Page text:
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close this bookMedicinal plants: Rescuing a global heritage (WB, 1997, 80 p.)
close this folder2. China
View the document(introductory text...)
View the documentProduction and trade
View the documentNotable Chinese medicinal plants
View the documentGovernment initiatives
View the documentLinks to modern medicine
View the documentLinks to agriculture
View the documentLinks to forestry
View the documentProtecting medicinal-plant biodiversity

Government initiatives

China's long-term goal is to eventually unify and integrate traditional and Western approaches to medicine, but, given the complexities involved, this will require years to achieve. There has been a movement to speed the process of shared use of hospital facilities, cooperative approaches by traditional medicine and Western medicine. Most importantly, this has involved mobilizing and training traditional medicine practitioners as part of a primary prevention strategy against chronic disease. In this, the Chinese Academies of Science and Medical Sciences play a leading role in medicinal-plant research. The Ministries of Agriculture and Forestry appear to play a very limited role.

One part of the governmental health service deals specifically with the application of traditional medicine. The State Administration of Traditional Chinese Medicine (TCM) was established in 1987 as a separate administrative agency reporting directly to the State Council. A separate TCM structure is present at the Provincial and City levels. The formal TCM structure has, as its lowest level, a series of TCM hospitals. These are sometimes quite large institutions. There are many thousands of both formally trained and informally trained traditional practitioners. TCM practices are found at most Western hospitals and in most clinics and health centers. The separate vertical structure is justified by TCM authorities as being needed to protect TCM institutions and personnel from being overwhelmed and absorbed by the larger and more powerful Western medicine system.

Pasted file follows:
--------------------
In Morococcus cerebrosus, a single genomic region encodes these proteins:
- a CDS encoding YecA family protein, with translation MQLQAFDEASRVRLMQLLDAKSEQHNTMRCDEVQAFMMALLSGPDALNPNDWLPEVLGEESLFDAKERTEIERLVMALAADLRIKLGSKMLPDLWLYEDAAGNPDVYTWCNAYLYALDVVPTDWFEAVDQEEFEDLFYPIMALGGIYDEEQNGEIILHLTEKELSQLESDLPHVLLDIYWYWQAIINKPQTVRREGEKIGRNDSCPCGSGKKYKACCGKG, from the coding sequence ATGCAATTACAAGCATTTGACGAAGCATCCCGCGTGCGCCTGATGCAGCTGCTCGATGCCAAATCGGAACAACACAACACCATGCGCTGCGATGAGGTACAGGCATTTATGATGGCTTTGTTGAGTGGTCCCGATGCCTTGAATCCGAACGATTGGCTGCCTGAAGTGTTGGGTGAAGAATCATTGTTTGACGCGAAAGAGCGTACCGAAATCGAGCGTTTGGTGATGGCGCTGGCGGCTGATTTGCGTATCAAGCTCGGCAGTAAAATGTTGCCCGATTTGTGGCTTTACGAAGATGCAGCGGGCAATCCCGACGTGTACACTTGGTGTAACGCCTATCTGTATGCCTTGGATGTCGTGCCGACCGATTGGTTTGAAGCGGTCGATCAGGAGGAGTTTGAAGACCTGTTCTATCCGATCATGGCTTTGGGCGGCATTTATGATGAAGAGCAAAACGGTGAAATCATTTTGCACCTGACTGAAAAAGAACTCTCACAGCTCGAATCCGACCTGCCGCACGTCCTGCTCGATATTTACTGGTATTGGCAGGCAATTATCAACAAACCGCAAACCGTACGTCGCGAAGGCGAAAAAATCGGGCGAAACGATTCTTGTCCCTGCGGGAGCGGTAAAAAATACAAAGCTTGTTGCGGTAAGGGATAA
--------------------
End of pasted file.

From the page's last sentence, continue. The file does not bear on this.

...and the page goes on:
A government corporation is the leading promoter of medicinal-plant cultivation. The National Corporation of Traditional and Herbal Medicine is an integral part of the State Pharmaceutical Administration of China. Established in the early 1950s, it was given responsibility for the cultivation, collection, and distribution of medicinal substances of natural origin, as well as for the industrial production and domestic distribution of phytopharmaceutical preparations. This organization's importance has been rising ever since. In 1987, for instance, China devoted 300,000 hectares strictly to medicinal-plant cultivation. By 1995, the area had increased almost 50 percent, to 439,000 hectares, a clear recognition that the government has responded to the need to meet the rising consumer demand (see Table 5). Government policy encourages producers to see their work as a longterm business. Interest-free credit is given to farmers on request.

Table 5: Cultivation of Traditional Chinese Medicinal Plants 1990-1995 (1000 of ha)

Year

1990

1991

1992

1993

1994

1995

Area planted

363

384

426

382

424

439

Source: State TCM Administration (S. Kuipers, pers com.)

In 1987, UNIDO carried out a joint study with the National Corporation of Traditional and Herbal Medicine to determine the needs of an expanded pharmaceutical industry. They concluded that important socioeconomic advantages would be gained by using domestic medicinal-plant raw materials, resulting in the creation of jobs both in agriculture and industry, and the regular availability of safe and effective drugs at an affordable price for primary healthcare. The investment costs to support a pharmaceutical industry were considered relatively small, the dosage form and quality control capacities would be convertible, and the acquired knowledge and experience would prove useful at an eventual diversification date. Programs supporting integration of traditional and modem medicine would include:

· special educational Programs to publicize the proper use of plant-derived herbal medicines; and

· consultations at regional levels on various facets of the medicinal-plant industry, stressing quality standards and safety, with a view to promoting the wider use and acceptance of herbal medicines.

In recent years phytopharmacological researchers have isolated and chemically characterized 571 active compounds from crude drugs. Sixty new drugs have been developed that originate directly or indirectly from these substances. They include:

· a new class of antimalarial/antipyretic properties from the leaf of sweet wormwood (Artemisia annua);

· analgesic and nervous system depressants from the rhizomes of yanhusuo (Corydalis sp.); and

· antitumor ingredients from bark of the plum yew (Cephalotaxus harringtonia).